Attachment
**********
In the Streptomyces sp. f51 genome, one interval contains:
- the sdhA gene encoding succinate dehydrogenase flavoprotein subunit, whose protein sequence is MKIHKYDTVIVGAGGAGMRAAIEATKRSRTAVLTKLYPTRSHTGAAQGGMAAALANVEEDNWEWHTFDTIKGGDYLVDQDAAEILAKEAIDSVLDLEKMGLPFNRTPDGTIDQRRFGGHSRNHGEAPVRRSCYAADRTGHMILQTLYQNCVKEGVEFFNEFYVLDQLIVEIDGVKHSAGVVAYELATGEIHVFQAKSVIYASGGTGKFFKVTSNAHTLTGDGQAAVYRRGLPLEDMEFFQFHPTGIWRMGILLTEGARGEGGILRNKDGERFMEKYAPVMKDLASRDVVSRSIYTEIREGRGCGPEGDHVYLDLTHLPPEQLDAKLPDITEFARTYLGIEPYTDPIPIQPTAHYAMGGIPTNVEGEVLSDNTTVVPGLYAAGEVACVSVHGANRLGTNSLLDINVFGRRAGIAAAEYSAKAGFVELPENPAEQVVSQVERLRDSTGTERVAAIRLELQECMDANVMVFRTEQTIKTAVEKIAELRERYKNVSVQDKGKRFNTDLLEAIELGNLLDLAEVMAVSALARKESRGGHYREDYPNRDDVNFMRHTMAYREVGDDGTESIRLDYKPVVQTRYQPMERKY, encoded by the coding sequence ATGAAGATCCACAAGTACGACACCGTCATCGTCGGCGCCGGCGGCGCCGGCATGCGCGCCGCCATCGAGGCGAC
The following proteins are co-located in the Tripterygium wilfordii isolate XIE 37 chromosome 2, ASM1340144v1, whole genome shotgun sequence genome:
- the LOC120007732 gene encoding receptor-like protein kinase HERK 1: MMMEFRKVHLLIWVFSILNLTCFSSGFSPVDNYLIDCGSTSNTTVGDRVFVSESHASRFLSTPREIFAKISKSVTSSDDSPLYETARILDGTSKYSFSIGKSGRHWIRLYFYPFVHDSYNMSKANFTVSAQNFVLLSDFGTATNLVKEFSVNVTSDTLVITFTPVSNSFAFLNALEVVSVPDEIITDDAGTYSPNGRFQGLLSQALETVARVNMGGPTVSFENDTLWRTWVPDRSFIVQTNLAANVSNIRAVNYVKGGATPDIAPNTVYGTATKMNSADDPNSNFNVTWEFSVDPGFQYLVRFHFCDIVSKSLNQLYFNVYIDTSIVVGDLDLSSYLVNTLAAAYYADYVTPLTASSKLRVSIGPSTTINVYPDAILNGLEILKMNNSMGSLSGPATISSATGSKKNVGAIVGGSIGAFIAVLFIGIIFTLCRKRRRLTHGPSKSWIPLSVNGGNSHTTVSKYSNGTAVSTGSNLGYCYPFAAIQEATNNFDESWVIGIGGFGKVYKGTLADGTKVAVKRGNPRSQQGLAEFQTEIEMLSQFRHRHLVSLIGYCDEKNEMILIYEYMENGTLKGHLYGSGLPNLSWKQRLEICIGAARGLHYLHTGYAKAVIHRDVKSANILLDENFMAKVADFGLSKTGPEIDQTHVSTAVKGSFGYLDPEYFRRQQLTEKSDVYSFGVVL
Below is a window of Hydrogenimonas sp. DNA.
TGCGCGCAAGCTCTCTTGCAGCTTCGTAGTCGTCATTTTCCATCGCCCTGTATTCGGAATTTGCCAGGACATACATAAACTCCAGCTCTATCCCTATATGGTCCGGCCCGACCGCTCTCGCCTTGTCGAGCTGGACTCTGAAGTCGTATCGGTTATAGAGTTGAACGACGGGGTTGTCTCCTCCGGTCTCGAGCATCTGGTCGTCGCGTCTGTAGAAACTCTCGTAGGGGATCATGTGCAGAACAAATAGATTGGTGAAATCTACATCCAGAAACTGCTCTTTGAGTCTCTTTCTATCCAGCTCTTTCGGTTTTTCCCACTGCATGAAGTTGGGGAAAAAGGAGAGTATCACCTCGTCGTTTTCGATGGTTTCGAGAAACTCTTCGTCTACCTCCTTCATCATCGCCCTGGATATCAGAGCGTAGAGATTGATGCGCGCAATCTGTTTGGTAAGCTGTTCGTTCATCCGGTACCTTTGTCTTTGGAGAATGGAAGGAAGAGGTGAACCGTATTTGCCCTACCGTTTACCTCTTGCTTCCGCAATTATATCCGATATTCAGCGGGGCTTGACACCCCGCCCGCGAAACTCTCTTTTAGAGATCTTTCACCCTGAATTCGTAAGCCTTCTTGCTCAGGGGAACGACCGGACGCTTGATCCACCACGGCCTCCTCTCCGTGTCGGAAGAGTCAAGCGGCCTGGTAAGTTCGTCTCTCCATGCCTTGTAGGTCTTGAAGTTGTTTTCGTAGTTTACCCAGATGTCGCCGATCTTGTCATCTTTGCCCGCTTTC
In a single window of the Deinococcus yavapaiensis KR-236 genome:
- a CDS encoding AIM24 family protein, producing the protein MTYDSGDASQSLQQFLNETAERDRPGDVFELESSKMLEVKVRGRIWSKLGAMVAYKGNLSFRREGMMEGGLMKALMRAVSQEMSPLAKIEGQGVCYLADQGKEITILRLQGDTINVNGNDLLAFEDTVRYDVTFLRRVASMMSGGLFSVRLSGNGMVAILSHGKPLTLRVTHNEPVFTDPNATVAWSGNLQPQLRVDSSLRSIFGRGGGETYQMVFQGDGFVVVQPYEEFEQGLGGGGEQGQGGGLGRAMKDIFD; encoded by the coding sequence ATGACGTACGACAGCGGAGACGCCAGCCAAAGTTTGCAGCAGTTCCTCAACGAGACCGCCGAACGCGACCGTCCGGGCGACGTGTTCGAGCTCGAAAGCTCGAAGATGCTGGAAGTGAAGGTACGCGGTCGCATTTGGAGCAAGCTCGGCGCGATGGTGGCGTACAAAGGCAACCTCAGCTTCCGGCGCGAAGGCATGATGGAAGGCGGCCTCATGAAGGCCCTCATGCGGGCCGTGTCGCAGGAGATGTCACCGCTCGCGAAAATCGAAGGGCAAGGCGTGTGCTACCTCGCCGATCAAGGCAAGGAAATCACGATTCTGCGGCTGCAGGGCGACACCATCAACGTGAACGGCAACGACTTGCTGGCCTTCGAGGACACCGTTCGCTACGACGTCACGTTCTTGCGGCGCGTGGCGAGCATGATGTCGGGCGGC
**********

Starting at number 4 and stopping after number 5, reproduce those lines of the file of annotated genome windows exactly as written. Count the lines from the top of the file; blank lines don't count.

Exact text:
- the LOC120007732 gene encoding receptor-like protein kinase HERK 1: MMMEFRKVHLLIWVFSILNLTCFSSGFSPVDNYLIDCGSTSNTTVGDRVFVSESHASRFLSTPREIFAKISKSVTSSDDSPLYETARILDGTSKYSFSIGKSGRHWIRLYFYPFVHDSYNMSKANFTVSAQNFVLLSDFGTATNLVKEFSVNVTSDTLVITFTPVSNSFAFLNALEVVSVPDEIITDDAGTYSPNGRFQGLLSQALETVARVNMGGPTVSFENDTLWRTWVPDRSFIVQTNLAANVSNIRAVNYVKGGATPDIAPNTVYGTATKMNSADDPNSNFNVTWEFSVDPGFQYLVRFHFCDIVSKSLNQLYFNVYIDTSIVVGDLDLSSYLVNTLAAAYYADYVTPLTASSKLRVSIGPSTTINVYPDAILNGLEILKMNNSMGSLSGPATISSATGSKKNVGAIVGGSIGAFIAVLFIGIIFTLCRKRRRLTHGPSKSWIPLSVNGGNSHTTVSKYSNGTAVSTGSNLGYCYPFAAIQEATNNFDESWVIGIGGFGKVYKGTLADGTKVAVKRGNPRSQQGLAEFQTEIEMLSQFRHRHLVSLIGYCDEKNEMILIYEYMENGTLKGHLYGSGLPNLSWKQRLEICIGAARGLHYLHTGYAKAVIHRDVKSANILLDENFMAKVADFGLSKTGPEIDQTHVSTAVKGSFGYLDPEYFRRQQLTEKSDVYSFGVVL
Below is a window of Hydrogenimonas sp. DNA.